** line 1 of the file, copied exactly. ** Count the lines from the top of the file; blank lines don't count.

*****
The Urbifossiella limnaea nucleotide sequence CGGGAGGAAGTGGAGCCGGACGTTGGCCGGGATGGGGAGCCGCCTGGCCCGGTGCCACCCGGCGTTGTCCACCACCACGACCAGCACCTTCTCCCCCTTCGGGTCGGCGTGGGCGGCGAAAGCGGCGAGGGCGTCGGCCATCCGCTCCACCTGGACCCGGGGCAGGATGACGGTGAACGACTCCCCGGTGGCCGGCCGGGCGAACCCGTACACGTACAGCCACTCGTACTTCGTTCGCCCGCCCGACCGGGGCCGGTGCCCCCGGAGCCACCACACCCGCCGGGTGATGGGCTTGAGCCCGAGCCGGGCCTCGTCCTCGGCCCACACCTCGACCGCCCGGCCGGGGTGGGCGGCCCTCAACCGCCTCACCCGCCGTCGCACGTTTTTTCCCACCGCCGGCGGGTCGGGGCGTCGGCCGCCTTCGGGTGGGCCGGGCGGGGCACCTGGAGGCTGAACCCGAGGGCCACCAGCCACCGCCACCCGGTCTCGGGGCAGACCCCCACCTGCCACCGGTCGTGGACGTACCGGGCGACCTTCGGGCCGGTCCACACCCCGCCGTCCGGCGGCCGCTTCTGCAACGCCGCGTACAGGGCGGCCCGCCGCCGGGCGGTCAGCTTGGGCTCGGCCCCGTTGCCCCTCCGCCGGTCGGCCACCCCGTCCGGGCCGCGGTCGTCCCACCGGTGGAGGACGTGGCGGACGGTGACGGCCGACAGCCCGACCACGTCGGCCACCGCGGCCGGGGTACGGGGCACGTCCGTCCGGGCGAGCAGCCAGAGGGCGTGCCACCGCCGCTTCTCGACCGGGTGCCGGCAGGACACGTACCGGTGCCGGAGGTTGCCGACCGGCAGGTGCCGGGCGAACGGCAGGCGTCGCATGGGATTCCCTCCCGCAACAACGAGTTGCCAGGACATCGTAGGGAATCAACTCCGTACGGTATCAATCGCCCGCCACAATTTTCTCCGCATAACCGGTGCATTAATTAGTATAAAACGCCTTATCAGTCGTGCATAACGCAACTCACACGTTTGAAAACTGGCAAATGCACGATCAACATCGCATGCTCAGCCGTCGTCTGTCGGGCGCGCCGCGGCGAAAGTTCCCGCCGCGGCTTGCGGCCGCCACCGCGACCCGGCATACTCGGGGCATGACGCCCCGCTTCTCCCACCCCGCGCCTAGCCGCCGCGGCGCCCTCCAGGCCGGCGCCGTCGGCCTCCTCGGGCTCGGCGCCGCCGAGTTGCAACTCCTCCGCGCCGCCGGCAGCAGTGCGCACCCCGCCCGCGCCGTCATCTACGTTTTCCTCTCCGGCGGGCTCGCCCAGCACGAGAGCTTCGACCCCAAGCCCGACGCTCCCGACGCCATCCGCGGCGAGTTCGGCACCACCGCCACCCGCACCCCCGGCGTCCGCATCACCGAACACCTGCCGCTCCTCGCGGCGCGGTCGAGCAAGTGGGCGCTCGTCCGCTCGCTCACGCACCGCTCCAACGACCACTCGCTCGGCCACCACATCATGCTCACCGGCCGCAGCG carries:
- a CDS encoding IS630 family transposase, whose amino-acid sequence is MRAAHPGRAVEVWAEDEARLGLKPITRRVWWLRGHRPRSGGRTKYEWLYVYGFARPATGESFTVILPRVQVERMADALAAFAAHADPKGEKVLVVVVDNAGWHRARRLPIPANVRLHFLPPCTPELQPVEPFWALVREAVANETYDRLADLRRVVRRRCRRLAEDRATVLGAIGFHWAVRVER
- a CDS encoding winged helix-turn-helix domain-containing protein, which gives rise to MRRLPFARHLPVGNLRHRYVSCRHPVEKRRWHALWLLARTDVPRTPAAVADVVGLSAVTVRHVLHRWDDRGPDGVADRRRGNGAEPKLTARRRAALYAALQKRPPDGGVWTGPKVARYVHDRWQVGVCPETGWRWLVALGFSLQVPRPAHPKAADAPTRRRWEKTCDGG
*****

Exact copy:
The Urbifossiella limnaea nucleotide sequence CGGGAGGAAGTGGAGCCGGACGTTGGCCGGGATGGGGAGCCGCCTGGCCCGGTGCCACCCGGCGTTGTCCACCACCACGACCAGCACCTTCTCCCCCTTCGGGTCGGCGTGGGCGGCGAAAGCGGCGAGGGCGTCGGCCATCCGCTCCACCTGGACCCGGGGCAGGATGACGGTGAACGACTCCCCGGTGGCCGGCCGGGCGAACCCGTACACGTACAGCCACTCGTACTTCGTTCGCCCGCCCGACCGGGGCCGGTGCCCCCGGAGCCACCACACCCGCCGGGTGATGGGCTTGAGCCCGAGCCGGGCCTCGTCCTCGGCCCACACCTCGACCGCCCGGCCGGGGTGGGCGGCCCTCAACCGCCTCACCCGCCGTCGCACGTTTTTTCCCACCGCCGGCGGGTCGGGGCGTCGGCCGCCTTCGGGTGGGCCGGGCGGGGCACCTGGAGGCTGAACCCGAGGGCCACCAGCCACCGCCACCCGGTCTCGGGGCAGACCCCCACCTGCCACCGGTCGTGGACGTACCGGGCGACCTTCGGGCCGGTCCACACCCCGCCGTCCGGCGGCCGCTTCTGCAACGCCGCGTACAGGGCGGCCCGCCGCCGGGCGGTCAGCTTGGGCTCGGCCCCGTTGCCCCTCCGCCGGTCGGCCACCCCGTCCGGGCCGCGGTCGTCCCACCGGTGGAGGACGTGGCGGACGGTGACGGCCGACAGCCCGACCACGTCGGCCACCGCGGCCGGGGTACGGGGCACGTCCGTCCGGGCGAGCAGCCAGAGGGCGTGCCACCGCCGCTTCTCGACCGGGTGCCGGCAGGACACGTACCGGTGCCGGAGGTTGCCGACCGGCAGGTGCCGGGCGAACGGCAGGCGTCGCATGGGATTCCCTCCCGCAACAACGAGTTGCCAGGACATCGTAGGGAATCAACTCCGTACGGTATCAATCGCCCGCCACAATTTTCTCCGCATAACCGGTGCATTAATTAGTATAAAACGCCTTATCAGTCGTGCATAACGCAACTCACACGTTTGAAAACTGGCAAATGCACGATCAACATCGCATGCTCAGCCGTCGTCTGTCGGGCGCGCCGCGGCGAAAGTTCCCGCCGCGGCTTGCGGCCGCCACCGCGACCCGGCATACTCGGGGCATGACGCCCCGCTTCTCCCACCCCGCGCCTAGCCGCCGCGGCGCCCTCCAGGCCGGCGCCGTCGGCCTCCTCGGGCTCGGCGCCGCCGAGTTGCAACTCCTCCGCGCCGCCGGCAGCAGTGCGCACCCCGCCCGCGCCGTCATCTACGTTTTCCTCTCCGGCGGGCTCGCCCAGCACGAGAGCTTCGACCCCAAGCCCGACGCTCCCGACGCCATCCGCGGCGAGTTCGGCACCACCGCCACCCGCACCCCCGGCGTCCGCATCACCGAACACCTGCCGCTCCTCGCGGCGCGGTCGAGCAAGTGGGCGCTCGTCCGCTCGCTCACGCACCGCTCCAACGACCACTCGCTCGGCCACCACATCATGCTCACCGGCCGCAGCG carries: